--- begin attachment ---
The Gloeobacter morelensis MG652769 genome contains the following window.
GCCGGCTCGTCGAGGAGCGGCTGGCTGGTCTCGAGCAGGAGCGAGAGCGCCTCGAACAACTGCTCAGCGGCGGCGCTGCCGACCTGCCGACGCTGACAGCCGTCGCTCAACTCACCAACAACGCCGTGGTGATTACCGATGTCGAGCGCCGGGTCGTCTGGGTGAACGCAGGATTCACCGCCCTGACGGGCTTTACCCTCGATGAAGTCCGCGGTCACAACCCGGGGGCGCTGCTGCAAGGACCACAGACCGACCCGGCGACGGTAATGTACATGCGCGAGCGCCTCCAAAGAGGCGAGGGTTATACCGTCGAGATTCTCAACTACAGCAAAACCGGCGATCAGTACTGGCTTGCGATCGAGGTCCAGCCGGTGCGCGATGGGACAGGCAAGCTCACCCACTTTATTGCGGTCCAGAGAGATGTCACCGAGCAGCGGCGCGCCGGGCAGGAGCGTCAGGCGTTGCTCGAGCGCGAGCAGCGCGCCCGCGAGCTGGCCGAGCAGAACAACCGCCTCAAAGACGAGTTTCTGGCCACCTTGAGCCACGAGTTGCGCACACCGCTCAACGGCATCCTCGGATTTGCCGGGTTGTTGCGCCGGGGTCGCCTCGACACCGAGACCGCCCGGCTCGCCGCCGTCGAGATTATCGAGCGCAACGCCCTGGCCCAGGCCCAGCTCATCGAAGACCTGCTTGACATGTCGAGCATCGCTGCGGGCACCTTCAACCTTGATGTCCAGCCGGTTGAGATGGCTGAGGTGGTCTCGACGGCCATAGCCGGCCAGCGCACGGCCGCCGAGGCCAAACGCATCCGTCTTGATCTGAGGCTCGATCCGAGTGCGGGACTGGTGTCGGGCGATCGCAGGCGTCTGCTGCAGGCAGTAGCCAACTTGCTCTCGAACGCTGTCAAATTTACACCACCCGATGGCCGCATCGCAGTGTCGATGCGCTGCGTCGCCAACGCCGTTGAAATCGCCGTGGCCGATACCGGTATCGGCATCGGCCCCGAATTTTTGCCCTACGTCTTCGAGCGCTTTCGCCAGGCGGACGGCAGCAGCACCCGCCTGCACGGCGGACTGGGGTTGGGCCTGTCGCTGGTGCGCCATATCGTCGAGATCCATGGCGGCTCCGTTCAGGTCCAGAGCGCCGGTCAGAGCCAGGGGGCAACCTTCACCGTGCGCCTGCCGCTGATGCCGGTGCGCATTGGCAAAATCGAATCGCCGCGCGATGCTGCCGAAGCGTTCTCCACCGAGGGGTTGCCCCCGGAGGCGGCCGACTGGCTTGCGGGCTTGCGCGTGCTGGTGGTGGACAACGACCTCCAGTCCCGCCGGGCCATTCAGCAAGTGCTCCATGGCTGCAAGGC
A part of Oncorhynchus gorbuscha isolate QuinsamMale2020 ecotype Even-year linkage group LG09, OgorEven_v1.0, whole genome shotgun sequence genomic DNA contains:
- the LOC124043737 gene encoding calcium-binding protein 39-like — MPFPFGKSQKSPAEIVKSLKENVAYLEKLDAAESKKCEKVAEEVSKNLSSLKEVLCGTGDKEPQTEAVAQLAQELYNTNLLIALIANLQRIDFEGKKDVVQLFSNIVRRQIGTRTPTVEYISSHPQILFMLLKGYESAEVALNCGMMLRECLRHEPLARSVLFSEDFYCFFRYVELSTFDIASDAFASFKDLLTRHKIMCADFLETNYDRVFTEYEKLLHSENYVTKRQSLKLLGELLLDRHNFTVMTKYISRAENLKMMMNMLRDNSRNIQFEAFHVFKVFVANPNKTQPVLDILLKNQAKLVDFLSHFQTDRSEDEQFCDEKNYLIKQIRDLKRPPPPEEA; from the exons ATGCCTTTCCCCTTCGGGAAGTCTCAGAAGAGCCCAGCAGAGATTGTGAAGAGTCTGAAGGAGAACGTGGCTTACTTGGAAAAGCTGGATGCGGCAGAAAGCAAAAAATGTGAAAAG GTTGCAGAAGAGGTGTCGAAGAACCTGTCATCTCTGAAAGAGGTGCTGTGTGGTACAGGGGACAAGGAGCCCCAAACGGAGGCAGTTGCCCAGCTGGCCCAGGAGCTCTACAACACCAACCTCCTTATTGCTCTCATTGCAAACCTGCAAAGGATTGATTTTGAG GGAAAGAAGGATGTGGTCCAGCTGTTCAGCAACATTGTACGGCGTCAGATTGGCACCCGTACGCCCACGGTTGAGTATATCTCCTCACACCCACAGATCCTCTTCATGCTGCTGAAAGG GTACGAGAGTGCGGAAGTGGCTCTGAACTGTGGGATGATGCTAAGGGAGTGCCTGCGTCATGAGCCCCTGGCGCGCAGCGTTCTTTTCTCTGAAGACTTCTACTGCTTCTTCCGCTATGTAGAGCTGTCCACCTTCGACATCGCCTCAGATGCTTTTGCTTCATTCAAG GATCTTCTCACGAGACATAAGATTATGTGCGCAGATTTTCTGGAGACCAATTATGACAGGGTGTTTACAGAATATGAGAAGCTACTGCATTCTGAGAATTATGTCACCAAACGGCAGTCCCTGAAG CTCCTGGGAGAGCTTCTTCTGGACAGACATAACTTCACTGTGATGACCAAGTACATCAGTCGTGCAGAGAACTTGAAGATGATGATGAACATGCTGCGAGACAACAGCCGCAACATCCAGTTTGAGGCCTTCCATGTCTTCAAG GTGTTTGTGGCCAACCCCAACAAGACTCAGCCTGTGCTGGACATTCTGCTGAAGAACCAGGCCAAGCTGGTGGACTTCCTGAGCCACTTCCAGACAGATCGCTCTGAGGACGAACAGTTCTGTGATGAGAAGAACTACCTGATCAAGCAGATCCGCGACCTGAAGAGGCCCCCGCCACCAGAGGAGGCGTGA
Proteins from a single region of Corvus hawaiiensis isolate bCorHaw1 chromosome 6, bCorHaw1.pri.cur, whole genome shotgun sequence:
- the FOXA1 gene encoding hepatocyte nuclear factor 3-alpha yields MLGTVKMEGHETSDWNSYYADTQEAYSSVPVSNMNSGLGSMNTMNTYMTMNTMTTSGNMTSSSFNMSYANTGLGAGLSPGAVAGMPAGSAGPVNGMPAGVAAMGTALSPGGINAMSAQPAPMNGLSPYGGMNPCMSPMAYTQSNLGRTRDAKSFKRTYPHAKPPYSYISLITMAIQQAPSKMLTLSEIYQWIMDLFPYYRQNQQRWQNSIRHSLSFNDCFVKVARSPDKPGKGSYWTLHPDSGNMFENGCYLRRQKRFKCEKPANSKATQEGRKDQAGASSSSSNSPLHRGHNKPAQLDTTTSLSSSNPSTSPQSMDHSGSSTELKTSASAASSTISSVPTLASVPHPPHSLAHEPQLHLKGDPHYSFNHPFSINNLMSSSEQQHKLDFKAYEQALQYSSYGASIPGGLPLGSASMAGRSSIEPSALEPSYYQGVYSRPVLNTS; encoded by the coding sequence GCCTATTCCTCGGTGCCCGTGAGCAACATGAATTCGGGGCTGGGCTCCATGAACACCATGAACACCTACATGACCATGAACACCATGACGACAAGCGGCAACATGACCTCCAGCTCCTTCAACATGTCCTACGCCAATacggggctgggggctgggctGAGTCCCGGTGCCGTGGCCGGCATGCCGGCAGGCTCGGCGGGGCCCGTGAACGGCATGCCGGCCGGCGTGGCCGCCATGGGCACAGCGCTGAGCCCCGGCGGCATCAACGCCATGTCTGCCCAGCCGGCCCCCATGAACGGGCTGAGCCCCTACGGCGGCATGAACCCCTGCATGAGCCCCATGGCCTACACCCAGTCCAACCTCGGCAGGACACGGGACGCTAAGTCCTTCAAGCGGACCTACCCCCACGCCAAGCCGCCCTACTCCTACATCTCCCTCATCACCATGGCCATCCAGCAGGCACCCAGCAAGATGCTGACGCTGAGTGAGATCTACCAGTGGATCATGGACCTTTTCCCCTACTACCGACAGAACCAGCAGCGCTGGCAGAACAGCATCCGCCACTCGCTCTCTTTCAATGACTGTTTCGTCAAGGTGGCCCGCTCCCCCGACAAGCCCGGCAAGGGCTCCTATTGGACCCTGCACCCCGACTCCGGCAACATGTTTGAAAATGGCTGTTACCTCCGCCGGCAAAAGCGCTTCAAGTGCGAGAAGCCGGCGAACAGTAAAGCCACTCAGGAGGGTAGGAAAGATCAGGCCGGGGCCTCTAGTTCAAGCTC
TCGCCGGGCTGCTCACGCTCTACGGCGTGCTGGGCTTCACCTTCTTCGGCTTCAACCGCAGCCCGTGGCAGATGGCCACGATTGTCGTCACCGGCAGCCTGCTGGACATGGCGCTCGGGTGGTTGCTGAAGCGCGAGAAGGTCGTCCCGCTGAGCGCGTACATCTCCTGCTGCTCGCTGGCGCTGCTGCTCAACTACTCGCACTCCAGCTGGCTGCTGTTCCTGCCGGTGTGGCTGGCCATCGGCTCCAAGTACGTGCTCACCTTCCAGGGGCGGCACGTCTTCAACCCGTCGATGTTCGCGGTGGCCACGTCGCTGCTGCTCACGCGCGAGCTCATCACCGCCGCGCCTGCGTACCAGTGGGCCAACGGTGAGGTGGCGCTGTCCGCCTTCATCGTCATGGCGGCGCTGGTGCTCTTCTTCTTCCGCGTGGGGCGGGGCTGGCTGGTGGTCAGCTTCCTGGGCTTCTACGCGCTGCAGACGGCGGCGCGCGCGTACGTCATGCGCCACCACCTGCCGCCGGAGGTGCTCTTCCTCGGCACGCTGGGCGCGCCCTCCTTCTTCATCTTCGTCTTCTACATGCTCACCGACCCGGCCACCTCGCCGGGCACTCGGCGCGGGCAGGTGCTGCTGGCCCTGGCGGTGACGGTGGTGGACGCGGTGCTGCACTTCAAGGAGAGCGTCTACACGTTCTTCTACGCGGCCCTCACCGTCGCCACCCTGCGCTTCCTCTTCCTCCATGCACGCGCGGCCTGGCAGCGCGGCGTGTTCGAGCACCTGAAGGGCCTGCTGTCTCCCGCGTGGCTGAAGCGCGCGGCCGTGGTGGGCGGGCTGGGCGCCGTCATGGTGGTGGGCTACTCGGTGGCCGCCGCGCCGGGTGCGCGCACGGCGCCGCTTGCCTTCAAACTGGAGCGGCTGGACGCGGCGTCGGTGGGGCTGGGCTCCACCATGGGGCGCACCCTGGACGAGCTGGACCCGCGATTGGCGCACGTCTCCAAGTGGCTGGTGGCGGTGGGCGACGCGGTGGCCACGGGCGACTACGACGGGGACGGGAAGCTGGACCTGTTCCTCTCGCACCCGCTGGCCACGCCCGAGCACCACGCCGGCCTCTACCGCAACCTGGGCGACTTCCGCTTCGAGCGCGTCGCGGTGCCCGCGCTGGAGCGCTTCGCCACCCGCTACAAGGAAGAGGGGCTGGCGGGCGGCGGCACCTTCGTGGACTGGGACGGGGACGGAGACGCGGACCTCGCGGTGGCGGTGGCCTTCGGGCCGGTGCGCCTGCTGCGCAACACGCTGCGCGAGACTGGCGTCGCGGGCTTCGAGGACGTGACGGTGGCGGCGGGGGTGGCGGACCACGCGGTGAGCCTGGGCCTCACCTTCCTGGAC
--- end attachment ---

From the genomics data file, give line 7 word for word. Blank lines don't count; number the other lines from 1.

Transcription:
TCGCCGGGCTGCTCACGCTCTACGGCGTGCTGGGCTTCACCTTCTTCGGCTTCAACCGCAGCCCGTGGCAGATGGCCACGATTGTCGTCACCGGCAGCCTGCTGGACATGGCGCTCGGGTGGTTGCTGAAGCGCGAGAAGGTCGTCCCGCTGAGCGCGTACATCTCCTGCTGCTCGCTGGCGCTGCTGCTCAACTACTCGCACTCCAGCTGGCTGCTGTTCCTGCCGGTGTGGCTGGCCATCGGCTCCAAGTACGTGCTCACCTTCCAGGGGCGGCACGTCTTCAACCCGTCGATGTTCGCGGTGGCCACGTCGCTGCTGCTCACGCGCGAGCTCATCACCGCCGCGCCTGCGTACCAGTGGGCCAACGGTGAGGTGGCGCTGTCCGCCTTCATCGTCATGGCGGCGCTGGTGCTCTTCTTCTTCCGCGTGGGGCGGGGCTGGCTGGTGGTCAGCTTCCTGGGCTTCTACGCGCTGCAGACGGCGGCGCGCGCGTACGTCATGCGCCACCACCTGCCGCCGGAGGTGCTCTTCCTCGGCACGCTGGGCGCGCCCTCCTTCTTCATCTTCGTCTTCTACATGCTCACCGACCCGGCCACCTCGCCGGGCACTCGGCGCGGGCAGGTGCTGCTGGCCCTGGCGGTGACGGTGGTGGACGCGGTGCTGCACTTCAAGGAGAGCGTCTACACGTTCTTCTACGCGGCCCTCACCGTCGCCACCCTGCGCTTCCTCTTCCTCCATGCACGCGCGGCCTGGCAGCGCGGCGTGTTCGAGCACCTGAAGGGCCTGCTGTCTCCCGCGTGGCTGAAGCGCGCGGCCGTGGTGGGCGGGCTGGGCGCCGTCATGGTGGTGGGCTACTCGGTGGCCGCCGCGCCGGGTGCGCGCACGGCGCCGCTTGCCTTCAAACTGGAGCGGCTGGACGCGGCGTCGGTGGGGCTGGGCTCCACCATGGGGCGCACCCTGGACGAGCTGGACCCGCGATTGGCGCACGTCTCCAAGTGGCTGGTGGCGGTGGGCGACGCGGTGGCCACGGGCGACTACGACGGGGACGGGAAGCTGGACCTGTTCCTCTCGCACCCGCTGGCCACGCCCGAGCACCACGCCGGCCTCTACCGCAACCTGGGCGACTTCCGCTTCGAGCGCGTCGCGGTGCCCGCGCTGGAGCGCTTCGCCACCCGCTACAAGGAAGAGGGGCTGGCGGGCGGCGGCACCTTCGTGGACTGGGACGGGGACGGAGACGCGGACCTCGCGGTGGCGGTGGCCTTCGGGCCGGTGCGCCTGCTGCGCAACACGCTGCGCGAGACTGGCGTCGCGGGCTTCGAGGACGTGACGGTGGCGGCGGGGGTGGCGGACCACGCGGTGAGCCTGGGCCTCACCTTCCTGGAC